Employee Benefit Guidance & Compliance Solutions

Monthly Newsletter November 2018

Posted by on November 14, 2018 in Newsletters

Dear Valued Clients and Associates,

As we lead up to Thanksgiving and the Holiday Season we would like to express our gratitude to our clients, prospects and colleagues for their continued support.

Would you like a simpler way to manage benefits at open enrollment and throughout the year without added expense? Give your employees the opportunity to review and enroll in their benefits online! Whether you are a current client or a prospective one, give me a call or email to find out how we can help.

Don’t forget, we are offering 3 free hours of HR Consulting/ DOL Audit for all NEW clients joining PF Compass (new plan, renewal or off renewal BOR) from 10/1/18-1/31/19. To receive this offer you must reply to this email or call me at 732-258-1032

Here is your November 2018 Newsletter with a combination of HR and Health related news. I hope you enjoy!

Sending wonderful Thanksgiving wishes to you and yours!



Medical Plan Acronyms Part 1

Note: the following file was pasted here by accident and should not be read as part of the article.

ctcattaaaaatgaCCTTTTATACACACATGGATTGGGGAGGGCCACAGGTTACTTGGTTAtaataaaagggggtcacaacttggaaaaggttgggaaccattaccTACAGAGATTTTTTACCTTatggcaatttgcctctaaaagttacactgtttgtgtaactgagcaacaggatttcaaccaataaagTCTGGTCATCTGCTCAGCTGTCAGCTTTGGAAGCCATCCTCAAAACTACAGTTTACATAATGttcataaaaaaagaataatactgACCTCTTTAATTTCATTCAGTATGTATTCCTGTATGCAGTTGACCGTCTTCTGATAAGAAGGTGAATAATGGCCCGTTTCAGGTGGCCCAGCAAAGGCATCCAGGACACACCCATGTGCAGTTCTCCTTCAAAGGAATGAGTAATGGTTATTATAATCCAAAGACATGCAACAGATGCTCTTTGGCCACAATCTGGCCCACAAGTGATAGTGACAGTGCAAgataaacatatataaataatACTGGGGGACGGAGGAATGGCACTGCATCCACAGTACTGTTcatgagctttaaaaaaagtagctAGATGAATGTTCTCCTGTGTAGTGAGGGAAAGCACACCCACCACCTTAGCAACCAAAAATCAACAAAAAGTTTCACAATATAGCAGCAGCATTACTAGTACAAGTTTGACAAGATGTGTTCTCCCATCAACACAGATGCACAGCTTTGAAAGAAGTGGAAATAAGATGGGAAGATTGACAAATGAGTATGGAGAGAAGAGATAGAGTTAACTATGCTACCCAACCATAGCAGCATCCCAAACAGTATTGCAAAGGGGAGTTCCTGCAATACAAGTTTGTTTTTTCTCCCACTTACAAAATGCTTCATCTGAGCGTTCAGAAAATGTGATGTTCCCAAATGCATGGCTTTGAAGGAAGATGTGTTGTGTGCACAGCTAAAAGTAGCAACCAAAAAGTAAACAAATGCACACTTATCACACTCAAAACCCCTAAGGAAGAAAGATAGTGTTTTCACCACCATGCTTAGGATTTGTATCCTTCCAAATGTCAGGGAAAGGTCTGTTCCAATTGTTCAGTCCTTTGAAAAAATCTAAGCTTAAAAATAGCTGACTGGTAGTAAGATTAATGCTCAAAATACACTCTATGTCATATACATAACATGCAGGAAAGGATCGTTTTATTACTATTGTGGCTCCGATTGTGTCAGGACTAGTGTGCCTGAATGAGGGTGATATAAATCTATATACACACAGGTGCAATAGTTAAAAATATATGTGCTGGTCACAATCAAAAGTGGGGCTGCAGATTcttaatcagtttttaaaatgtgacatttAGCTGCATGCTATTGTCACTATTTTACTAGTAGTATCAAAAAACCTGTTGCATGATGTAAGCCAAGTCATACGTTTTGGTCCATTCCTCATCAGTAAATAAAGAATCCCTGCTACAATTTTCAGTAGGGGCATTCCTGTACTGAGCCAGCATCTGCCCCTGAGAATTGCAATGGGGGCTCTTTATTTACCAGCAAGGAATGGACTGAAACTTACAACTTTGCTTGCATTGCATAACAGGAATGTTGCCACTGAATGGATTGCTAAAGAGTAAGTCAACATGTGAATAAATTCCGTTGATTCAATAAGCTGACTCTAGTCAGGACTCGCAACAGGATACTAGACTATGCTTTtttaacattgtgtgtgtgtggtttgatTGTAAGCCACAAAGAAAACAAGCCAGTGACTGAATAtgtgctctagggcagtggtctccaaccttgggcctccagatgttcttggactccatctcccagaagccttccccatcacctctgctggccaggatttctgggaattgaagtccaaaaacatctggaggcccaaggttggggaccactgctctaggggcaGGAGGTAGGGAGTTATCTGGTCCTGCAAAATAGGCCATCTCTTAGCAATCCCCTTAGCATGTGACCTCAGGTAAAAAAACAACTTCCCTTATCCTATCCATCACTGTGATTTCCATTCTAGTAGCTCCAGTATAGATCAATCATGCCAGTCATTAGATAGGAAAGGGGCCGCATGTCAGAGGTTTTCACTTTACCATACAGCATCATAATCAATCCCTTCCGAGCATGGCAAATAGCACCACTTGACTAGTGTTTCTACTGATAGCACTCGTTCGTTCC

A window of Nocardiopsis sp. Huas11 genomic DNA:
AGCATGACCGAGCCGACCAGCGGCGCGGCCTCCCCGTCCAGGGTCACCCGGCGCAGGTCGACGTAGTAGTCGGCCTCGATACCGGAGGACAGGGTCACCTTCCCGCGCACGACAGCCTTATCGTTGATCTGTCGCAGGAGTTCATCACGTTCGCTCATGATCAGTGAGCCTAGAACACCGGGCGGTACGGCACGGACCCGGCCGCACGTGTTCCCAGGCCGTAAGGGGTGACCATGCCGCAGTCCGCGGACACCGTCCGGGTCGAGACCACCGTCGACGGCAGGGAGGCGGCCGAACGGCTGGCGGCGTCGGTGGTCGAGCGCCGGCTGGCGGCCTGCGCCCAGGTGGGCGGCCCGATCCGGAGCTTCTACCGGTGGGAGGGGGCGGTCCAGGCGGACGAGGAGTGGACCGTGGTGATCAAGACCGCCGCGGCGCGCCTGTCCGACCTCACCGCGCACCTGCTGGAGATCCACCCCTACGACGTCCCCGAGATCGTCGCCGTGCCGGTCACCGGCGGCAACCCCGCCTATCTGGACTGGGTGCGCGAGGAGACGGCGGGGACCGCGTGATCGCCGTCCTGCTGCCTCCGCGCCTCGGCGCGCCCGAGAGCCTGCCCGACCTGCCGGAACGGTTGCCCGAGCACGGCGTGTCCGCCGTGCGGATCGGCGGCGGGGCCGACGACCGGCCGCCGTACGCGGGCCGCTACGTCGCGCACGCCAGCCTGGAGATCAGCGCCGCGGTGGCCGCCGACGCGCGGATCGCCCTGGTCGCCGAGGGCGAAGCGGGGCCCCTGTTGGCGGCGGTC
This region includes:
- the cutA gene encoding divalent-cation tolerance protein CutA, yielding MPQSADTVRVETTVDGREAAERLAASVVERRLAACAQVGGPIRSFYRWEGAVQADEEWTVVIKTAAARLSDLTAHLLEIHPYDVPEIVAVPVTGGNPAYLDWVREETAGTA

I had the joy of attending the SHRM show in Atlantic City last month and was having a conversation with one of the attendees who I had never met before. She explained she is an HR consultant for several companies so I asked her:

ME: I create a newsletter every month for our clients and prospects. I like to include helpful HR articles and would love to know, what are some of the top frustrations your clients have?

HER: How confusing insurance benefits are.

Surprised, I chuckled and asked if she knew I was a benefits consultant… She did not…

This month our HR Consultant, Maggie Johnson has put together a list of acronyms to help when you are deciding which health benefits are best for your company.

Visit our PF Compass Blog for the definitions of common health plan acronyms from Maggie Johnson.

Insurance can be confusing which is why it’s important to partner with an attentive broker. If you or your employees are frustrated or confused, we should talk.



Don’t Leave Your Office Unprotected from the Flu

Each year, seasonal influenza has a marked impact on employers. The seasonal flu can cause increased absenteeism, decreased productivity, and higher health care costs. As an employer, you are well-positioned to help keep your employees healthy and minimize the flu’s impact on your business.

The Centers for Disease Control and Prevention recommends the following strategies for employers to help fight the flu:

  • Host a flu vaccination clinic. Doing so can help educate employees about the importance of vaccination, and make it easier for them to get vaccinated.